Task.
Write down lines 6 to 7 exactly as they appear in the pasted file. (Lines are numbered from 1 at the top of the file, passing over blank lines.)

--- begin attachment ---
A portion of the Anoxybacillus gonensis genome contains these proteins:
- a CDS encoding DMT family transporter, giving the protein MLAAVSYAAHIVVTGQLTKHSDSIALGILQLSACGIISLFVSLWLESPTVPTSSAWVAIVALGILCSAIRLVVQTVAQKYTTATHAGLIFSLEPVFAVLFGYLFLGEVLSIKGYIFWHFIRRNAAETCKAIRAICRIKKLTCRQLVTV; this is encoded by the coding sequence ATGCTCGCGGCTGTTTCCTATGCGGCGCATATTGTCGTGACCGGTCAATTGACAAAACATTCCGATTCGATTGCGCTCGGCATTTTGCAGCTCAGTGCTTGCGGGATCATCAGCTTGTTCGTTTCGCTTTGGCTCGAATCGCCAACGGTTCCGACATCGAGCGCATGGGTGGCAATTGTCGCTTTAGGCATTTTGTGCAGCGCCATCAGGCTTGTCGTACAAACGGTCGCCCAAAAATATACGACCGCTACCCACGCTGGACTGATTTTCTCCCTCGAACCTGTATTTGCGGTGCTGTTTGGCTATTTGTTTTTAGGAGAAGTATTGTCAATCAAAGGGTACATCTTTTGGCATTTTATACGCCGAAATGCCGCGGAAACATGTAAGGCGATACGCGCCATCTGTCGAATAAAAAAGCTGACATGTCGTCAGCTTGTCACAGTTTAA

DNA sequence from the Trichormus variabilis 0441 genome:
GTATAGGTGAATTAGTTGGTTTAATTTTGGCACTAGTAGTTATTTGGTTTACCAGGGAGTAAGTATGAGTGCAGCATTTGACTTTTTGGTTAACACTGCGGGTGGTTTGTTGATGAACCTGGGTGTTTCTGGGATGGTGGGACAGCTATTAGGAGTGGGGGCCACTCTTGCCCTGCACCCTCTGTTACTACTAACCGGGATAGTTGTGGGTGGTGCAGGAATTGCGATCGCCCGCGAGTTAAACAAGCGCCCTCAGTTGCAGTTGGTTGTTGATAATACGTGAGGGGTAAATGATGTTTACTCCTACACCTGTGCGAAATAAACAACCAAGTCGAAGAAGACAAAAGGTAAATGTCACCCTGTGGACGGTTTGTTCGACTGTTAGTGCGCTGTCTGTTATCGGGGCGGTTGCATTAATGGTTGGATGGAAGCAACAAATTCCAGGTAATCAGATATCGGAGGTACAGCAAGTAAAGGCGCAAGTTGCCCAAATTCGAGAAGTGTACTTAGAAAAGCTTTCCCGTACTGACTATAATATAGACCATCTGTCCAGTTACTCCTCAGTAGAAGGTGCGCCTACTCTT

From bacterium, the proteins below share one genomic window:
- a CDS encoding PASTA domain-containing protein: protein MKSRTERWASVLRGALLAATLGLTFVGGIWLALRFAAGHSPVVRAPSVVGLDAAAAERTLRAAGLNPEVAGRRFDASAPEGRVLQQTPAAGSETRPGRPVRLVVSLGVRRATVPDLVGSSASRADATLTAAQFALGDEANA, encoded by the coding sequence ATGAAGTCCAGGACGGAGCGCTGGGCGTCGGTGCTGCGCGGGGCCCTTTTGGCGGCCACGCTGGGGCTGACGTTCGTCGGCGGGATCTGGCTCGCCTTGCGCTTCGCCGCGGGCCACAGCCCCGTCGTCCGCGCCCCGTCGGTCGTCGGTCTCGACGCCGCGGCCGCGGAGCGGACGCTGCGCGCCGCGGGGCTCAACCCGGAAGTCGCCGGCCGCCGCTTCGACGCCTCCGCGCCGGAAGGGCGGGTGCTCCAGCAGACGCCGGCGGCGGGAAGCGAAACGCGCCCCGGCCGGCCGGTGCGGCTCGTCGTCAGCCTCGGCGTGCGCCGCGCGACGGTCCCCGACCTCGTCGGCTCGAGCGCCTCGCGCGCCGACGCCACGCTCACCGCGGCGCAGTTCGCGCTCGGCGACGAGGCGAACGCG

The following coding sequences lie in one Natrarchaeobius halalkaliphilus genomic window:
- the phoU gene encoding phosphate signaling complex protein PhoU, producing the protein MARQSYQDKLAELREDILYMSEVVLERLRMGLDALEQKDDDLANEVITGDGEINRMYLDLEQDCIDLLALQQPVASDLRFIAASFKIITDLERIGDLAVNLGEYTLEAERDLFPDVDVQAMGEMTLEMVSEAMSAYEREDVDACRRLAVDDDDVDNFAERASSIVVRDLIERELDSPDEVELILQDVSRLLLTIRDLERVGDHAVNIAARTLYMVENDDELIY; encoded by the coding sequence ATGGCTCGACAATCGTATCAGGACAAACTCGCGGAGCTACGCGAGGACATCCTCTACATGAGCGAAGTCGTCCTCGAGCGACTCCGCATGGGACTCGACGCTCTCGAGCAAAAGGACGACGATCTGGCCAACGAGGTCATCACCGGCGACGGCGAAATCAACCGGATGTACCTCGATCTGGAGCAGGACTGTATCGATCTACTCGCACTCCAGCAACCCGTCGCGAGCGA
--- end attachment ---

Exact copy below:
- a CDS encoding PASTA domain-containing protein: protein MKSRTERWASVLRGALLAATLGLTFVGGIWLALRFAAGHSPVVRAPSVVGLDAAAAERTLRAAGLNPEVAGRRFDASAPEGRVLQQTPAAGSETRPGRPVRLVVSLGVRRATVPDLVGSSASRADATLTAAQFALGDEANA, encoded by the coding sequence ATGAAGTCCAGGACGGAGCGCTGGGCGTCGGTGCTGCGCGGGGCCCTTTTGGCGGCCACGCTGGGGCTGACGTTCGTCGGCGGGATCTGGCTCGCCTTGCGCTTCGCCGCGGGCCACAGCCCCGTCGTCCGCGCCCCGTCGGTCGTCGGTCTCGACGCCGCGGCCGCGGAGCGGACGCTGCGCGCCGCGGGGCTCAACCCGGAAGTCGCCGGCCGCCGCTTCGACGCCTCCGCGCCGGAAGGGCGGGTGCTCCAGCAGACGCCGGCGGCGGGAAGCGAAACGCGCCCCGGCCGGCCGGTGCGGCTCGTCGTCAGCCTCGGCGTGCGCCGCGCGACGGTCCCCGACCTCGTCGGCTCGAGCGCCTCGCGCGCCGACGCCACGCTCACCGCGGCGCAGTTCGCGCTCGGCGACGAGGCGAACGCG

The following coding sequences lie in one Natrarchaeobius halalkaliphilus genomic window: